Startup

WATCH: This tele case discussion platform is ensuring better healthcare by connecting doctors with each other

Mumbai-based CLIRNet's platform helps doctors to collaborate on complex patient cases over audio calls, allowing customised discussion, irrespective of geographic limitations.

Aishik Purkait
7th Aug 2019
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Over the last two decades, our lives have been slowly taken over by technology. And healthcare is not far behind. Today, the ultimate goal of technology in healthcare is to improve patient care quality. 


However, despite technological advancements, sometimes a primary doctor might not be able to decide on the most effective treatment for a patient. This is where startups like CLIRNet come into play.


Started by Ashu Kasera and Saurav Kasera in 2016, CLIRNet provides a common platform for doctors to collaborate on special clinical cases. It is a tele case discussion platform, which offers a simple cloud-based patient management system. 


The Mumbai-based startup aims to standardise clinical practices and ensure patients receive fair, accessible, and affordable healthcare. As of April 2019, CLIRNet claims to have impacted over 585,000 patients based on formal feedback from doctors, and has created over 6,000 unique clinical content.


In an interaction with YourStory, Saurav Kasera, Founder, CLIRNet, and Mukul Nag, Mentor and Director, CLIRNet, talk about the idea behind the formation of the company, and what plans the company has for the future. 



The journey and workings


A graduate of New York University and a former employee of Morgan Stanley, Saurav first conceived the idea of CLIRNet while he was on a road-trip to Northeast India. During his travel, he met many doctors across the region to understand the problems they faced. He was joined by his nephew Ashu Kasera, also a graduate of NYU, to set up the company. 


According to the founders, they realised that doctors undertaking activities like consulting and discussing cases with other doctors was prevalent, but it was very unorganised.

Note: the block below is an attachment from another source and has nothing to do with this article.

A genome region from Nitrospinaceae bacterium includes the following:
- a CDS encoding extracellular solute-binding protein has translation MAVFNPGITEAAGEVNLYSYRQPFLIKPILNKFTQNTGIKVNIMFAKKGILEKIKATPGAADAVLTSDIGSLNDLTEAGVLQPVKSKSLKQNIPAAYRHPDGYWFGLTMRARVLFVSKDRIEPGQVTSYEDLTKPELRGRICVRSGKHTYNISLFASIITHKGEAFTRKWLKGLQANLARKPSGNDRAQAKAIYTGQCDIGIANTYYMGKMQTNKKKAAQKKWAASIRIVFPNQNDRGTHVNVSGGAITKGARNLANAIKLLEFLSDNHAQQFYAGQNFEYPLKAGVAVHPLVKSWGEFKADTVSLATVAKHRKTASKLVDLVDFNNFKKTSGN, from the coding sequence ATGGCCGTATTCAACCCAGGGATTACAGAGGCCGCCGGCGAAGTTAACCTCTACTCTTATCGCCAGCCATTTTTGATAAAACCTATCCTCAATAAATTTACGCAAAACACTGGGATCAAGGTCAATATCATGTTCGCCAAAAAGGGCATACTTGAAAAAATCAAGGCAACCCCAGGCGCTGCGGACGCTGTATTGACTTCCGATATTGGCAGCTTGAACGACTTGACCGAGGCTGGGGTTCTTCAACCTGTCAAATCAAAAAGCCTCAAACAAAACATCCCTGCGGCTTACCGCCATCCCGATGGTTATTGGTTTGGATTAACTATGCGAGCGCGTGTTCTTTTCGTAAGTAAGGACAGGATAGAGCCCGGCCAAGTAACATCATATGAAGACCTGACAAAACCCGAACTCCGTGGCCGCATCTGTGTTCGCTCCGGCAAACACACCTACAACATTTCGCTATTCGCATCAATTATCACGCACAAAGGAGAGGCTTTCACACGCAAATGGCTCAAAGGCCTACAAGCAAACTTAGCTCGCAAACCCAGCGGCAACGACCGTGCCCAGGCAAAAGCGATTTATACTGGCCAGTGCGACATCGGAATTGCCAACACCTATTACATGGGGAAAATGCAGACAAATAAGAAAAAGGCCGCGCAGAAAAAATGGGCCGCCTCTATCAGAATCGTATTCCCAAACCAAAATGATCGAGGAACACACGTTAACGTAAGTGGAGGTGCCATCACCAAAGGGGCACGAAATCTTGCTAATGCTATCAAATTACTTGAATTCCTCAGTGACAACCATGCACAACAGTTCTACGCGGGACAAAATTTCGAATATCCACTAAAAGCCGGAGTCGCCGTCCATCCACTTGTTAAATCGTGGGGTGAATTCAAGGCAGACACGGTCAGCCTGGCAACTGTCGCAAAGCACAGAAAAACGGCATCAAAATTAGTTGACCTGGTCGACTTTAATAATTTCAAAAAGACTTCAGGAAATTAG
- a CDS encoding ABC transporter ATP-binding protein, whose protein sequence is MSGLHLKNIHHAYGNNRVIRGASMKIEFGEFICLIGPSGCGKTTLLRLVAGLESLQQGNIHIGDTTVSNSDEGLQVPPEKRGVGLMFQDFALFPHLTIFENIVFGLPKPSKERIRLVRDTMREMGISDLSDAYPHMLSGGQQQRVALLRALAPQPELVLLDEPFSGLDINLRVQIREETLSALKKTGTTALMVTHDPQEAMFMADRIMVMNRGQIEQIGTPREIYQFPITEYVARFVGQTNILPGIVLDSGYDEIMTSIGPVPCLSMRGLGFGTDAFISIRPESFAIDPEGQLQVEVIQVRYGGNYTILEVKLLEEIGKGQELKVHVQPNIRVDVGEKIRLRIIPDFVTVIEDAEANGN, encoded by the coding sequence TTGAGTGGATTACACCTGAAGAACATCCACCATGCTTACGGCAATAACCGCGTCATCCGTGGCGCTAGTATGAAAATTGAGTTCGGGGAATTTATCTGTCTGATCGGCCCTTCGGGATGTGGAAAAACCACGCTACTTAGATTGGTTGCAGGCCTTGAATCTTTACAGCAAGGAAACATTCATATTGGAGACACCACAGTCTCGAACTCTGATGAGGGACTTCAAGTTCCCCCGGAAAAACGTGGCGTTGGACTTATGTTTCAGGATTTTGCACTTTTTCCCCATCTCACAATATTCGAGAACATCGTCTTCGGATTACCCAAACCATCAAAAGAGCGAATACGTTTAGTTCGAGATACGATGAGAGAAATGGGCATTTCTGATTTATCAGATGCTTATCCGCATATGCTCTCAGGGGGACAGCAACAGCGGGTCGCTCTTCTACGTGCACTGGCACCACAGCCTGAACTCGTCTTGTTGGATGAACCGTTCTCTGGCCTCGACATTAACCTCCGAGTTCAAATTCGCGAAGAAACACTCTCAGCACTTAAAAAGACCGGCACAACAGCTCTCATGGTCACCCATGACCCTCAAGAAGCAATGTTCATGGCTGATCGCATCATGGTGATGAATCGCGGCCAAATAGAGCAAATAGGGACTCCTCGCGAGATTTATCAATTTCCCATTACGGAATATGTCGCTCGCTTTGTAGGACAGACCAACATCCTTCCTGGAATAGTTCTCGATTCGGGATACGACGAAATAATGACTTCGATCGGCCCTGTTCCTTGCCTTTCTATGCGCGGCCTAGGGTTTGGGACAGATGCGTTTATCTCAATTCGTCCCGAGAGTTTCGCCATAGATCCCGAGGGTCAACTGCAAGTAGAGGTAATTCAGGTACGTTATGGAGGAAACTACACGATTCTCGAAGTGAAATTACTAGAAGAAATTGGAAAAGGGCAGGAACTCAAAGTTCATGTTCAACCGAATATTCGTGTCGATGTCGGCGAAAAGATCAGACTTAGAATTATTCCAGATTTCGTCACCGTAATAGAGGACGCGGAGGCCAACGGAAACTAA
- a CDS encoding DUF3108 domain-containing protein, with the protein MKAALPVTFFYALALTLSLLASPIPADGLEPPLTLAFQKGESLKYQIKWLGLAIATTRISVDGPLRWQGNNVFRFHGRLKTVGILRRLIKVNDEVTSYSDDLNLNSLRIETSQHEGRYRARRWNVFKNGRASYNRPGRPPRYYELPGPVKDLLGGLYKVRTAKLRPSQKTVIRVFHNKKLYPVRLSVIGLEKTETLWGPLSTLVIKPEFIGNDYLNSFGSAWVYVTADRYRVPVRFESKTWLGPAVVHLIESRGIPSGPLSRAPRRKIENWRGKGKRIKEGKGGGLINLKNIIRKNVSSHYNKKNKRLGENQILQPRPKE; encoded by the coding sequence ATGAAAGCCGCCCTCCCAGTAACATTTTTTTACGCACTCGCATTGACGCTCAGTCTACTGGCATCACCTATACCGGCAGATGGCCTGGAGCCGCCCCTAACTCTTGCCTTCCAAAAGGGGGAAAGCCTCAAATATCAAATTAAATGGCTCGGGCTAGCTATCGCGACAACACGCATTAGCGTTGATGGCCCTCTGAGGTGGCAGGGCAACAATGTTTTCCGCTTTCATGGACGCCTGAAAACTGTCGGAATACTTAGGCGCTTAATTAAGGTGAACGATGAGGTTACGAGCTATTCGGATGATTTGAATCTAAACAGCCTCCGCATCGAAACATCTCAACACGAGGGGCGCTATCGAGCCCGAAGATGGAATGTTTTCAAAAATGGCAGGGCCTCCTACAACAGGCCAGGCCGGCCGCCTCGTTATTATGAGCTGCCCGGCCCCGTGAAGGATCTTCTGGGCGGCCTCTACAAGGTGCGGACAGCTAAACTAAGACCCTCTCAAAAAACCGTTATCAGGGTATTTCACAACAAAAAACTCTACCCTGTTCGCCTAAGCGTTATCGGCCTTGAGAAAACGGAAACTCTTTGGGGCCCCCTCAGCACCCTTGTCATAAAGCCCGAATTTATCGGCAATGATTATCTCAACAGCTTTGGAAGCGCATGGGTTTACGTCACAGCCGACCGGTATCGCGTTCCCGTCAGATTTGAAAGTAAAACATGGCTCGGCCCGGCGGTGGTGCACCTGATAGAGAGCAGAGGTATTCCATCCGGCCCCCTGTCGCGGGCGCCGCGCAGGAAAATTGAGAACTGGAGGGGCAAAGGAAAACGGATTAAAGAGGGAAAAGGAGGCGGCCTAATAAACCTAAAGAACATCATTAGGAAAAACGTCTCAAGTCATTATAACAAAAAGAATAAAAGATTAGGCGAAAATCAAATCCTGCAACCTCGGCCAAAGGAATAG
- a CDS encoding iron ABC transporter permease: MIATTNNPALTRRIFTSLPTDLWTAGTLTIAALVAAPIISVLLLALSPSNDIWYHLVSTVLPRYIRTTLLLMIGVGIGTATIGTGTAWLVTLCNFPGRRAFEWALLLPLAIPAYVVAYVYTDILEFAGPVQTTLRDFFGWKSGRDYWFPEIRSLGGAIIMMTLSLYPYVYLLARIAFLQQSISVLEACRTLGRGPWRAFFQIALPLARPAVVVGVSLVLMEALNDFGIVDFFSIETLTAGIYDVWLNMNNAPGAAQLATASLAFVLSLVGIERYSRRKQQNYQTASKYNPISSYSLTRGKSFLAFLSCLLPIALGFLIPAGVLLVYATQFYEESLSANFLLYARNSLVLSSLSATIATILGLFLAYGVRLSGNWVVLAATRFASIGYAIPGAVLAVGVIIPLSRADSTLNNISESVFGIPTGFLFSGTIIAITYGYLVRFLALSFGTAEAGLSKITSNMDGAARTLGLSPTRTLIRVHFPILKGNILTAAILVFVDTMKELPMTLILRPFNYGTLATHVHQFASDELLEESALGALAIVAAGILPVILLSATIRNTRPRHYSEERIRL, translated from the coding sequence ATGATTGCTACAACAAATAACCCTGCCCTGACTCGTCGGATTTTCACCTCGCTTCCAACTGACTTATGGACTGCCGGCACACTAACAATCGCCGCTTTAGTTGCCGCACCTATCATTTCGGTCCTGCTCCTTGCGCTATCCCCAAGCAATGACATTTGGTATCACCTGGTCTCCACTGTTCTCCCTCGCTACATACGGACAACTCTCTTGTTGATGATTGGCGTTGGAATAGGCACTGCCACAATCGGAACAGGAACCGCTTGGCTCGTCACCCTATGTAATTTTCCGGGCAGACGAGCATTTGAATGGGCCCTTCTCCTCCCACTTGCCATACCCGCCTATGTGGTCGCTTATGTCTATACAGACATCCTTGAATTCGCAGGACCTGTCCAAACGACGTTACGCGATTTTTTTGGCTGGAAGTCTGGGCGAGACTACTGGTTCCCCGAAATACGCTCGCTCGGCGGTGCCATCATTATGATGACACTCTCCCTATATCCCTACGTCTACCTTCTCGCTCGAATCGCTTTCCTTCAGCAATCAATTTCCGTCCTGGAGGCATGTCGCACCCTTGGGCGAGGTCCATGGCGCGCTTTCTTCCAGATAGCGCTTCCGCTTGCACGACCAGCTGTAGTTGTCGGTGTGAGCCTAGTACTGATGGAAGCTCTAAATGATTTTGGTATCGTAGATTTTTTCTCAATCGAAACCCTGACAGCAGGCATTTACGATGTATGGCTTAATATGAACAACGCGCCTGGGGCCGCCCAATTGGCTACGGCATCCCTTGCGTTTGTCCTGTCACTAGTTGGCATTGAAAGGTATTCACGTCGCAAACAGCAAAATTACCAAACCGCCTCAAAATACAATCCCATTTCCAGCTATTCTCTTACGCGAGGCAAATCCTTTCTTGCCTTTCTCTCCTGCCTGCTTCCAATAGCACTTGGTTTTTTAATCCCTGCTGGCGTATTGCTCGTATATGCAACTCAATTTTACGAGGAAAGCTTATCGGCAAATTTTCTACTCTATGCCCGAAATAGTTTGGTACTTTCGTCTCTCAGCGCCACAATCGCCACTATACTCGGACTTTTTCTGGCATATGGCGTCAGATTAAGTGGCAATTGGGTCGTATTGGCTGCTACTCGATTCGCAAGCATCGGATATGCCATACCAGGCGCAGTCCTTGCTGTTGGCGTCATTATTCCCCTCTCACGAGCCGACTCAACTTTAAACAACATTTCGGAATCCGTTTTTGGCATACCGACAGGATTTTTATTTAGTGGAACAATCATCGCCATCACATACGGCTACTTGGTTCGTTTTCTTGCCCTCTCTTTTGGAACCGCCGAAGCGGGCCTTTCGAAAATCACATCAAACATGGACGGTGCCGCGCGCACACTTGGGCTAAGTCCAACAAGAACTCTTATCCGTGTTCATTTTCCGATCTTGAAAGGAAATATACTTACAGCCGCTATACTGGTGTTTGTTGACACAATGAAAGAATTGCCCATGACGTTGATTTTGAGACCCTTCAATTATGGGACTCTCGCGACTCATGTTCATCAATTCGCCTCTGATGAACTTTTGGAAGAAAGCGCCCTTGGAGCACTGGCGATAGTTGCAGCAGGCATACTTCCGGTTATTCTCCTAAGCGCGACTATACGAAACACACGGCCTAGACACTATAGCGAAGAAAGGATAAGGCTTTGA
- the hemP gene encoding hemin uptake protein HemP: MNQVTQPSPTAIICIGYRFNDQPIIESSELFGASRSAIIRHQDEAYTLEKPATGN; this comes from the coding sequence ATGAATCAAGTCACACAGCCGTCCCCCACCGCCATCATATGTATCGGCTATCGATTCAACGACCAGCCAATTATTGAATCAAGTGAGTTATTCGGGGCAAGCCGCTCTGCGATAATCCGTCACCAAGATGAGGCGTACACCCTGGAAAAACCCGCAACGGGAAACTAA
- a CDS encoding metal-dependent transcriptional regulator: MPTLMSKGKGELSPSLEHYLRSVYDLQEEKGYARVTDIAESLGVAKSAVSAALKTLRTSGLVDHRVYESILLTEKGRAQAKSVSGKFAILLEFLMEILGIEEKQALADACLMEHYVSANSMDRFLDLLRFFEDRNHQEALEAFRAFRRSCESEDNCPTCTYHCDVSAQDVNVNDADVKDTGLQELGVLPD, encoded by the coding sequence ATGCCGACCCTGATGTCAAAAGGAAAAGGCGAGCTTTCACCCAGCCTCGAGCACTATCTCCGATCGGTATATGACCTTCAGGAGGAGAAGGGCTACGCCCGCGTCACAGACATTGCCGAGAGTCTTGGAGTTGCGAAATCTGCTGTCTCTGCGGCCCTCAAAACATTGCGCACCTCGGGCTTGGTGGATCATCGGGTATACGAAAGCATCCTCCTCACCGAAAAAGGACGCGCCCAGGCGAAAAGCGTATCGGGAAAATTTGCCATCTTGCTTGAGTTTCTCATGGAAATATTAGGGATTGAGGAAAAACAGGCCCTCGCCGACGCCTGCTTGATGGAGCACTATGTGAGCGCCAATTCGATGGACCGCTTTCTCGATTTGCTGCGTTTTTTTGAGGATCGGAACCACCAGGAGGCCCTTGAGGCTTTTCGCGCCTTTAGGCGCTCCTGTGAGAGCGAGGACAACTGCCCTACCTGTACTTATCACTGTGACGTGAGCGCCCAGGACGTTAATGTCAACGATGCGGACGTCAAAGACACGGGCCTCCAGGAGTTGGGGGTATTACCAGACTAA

Further, while the doctors met many patients to discuss their cases, they did not have a single platform to share voice transcripts with other doctors. 





CLIRNet founders

Ashu Kasera and Saurav Kasera, Founders, CLIRNet

Normally, if a doctor faces some issue while solving a particular patient’s case, they reach out to other doctors in their personal capacity or a medical board is established. However, the recordings of the discussions are not easily accessible to doctors in other regions across the country.


In order to solve this problem, CLIRNet has built a cloud-based patient management system to help doctors maintain patient records and help them measure the clinical impact of such collaborations and co-manage patients.  


The startup leverages data and audio technologies to facilitate these discussions. The platform helps doctors to collaborate on complex patient cases over audio calls allowing customised discussion, irrespective of geographic limitations.





Market and revenues


At present, CLIRNet generates most of its revenue from pharmaceutical companies and healthcare companies in the form of sponsorships and grants for the opportunity to work with doctors who engage on the platform. 


The startup claims that the pharmaceutical companies are moving towards a multi-channel marketing (MCM) framework from a pure field (medical representative) driven model, which helps its case.  


CLIRNet says it has over 10,000 case discussions at present, with over 90 percent of its customers expressing their interest in attending more discussions. 



Team and funding  


With offices in Mumbai and Kolkata at present, the startup has around 50 people working as part of the team, who have been instrumental in building capabilities in technology, content, and call centre operations. 


CLIRNet has also raised angel and seed round of Rs 8 crore led by the co-founders of Life Science Logistics, and intends to raise its Series A by the end of 2019. It plans to use the funding to expand operations in India and South East Asia.



(Edited by Megha Reddy)




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